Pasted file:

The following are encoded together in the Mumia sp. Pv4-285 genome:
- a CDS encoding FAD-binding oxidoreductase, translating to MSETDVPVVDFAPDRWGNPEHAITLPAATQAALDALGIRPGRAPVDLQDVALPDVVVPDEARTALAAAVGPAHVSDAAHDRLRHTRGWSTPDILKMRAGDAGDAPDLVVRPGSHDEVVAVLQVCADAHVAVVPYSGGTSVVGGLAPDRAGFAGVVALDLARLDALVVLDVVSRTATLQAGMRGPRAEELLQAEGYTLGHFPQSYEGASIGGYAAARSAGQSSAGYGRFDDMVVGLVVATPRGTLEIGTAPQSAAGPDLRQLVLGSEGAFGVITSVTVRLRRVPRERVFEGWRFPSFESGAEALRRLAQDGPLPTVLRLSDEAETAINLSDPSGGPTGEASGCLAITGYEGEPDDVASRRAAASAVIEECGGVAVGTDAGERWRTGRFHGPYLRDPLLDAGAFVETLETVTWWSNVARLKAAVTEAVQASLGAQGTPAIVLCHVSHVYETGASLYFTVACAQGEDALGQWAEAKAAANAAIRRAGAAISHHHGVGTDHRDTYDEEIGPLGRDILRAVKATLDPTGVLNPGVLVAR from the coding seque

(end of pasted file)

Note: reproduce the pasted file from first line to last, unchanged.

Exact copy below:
The following are encoded together in the Mumia sp. Pv4-285 genome:
- a CDS encoding FAD-binding oxidoreductase, translating to MSETDVPVVDFAPDRWGNPEHAITLPAATQAALDALGIRPGRAPVDLQDVALPDVVVPDEARTALAAAVGPAHVSDAAHDRLRHTRGWSTPDILKMRAGDAGDAPDLVVRPGSHDEVVAVLQVCADAHVAVVPYSGGTSVVGGLAPDRAGFAGVVALDLARLDALVVLDVVSRTATLQAGMRGPRAEELLQAEGYTLGHFPQSYEGASIGGYAAARSAGQSSAGYGRFDDMVVGLVVATPRGTLEIGTAPQSAAGPDLRQLVLGSEGAFGVITSVTVRLRRVPRERVFEGWRFPSFESGAEALRRLAQDGPLPTVLRLSDEAETAINLSDPSGGPTGEASGCLAITGYEGEPDDVASRRAAASAVIEECGGVAVGTDAGERWRTGRFHGPYLRDPLLDAGAFVETLETVTWWSNVARLKAAVTEAVQASLGAQGTPAIVLCHVSHVYETGASLYFTVACAQGEDALGQWAEAKAAANAAIRRAGAAISHHHGVGTDHRDTYDEEIGPLGRDILRAVKATLDPTGVLNPGVLVAR from the coding seque